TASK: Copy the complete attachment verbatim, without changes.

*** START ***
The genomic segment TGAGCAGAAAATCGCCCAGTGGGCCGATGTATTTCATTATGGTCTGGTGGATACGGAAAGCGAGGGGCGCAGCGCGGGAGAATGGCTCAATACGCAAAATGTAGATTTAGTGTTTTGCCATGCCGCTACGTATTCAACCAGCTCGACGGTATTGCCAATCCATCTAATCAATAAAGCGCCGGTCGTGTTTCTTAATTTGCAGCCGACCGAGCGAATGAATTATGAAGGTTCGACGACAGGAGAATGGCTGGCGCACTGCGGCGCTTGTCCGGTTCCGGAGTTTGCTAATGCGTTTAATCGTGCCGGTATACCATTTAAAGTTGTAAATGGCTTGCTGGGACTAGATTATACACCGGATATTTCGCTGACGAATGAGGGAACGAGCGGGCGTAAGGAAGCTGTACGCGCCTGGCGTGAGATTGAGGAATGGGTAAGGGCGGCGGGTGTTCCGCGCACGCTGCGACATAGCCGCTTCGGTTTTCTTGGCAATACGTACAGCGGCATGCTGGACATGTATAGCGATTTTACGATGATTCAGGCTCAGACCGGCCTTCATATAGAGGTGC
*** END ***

The genomic segment TGAGCAGAAAATCGCCCAGTGGGCCGATGTATTTCATTATGGTCTGGTGGATACGGAAAGCGAGGGGCGCAGCGCGGGAGAATGGCTCAATACGCAAAATGTAGATTTAGTGTTTTGCCATGCCGCTACGTATTCAACCAGCTCGACGGTATTGCCAATCCATCTAATCAATAAAGCGCCGGTCGTGTTTCTTAATTTGCAGCCGACCGAGCGAATGAATTATGAAGGTTCGACGACAGGAGAATGGCTGGCGCACTGCGGCGCTTGTCCGGTTCCGGAGTTTGCTAATGCGTTTAATCGTGCCGGTATACCATTTAAAGTTGTAAATGGCTTGCTGGGACTAGATTATACACCGGATATTTCGCTGACGAATGAGGGAACGAGCGGGCGTAAGGAAGCTGTACGCGCCTGGCGTGAGATTGAGGAATGGGTAAGGGCGGCGGGTGTTCCGCGCACGCTGCGACATAGCCGCTTCGGTTTTCTTGGCAATACGTACAGCGGCATGCTGGACATGTATAGCGATTTTACGATGATTCAGGCTCAGACCGGCCTTCATATAGAGGTGC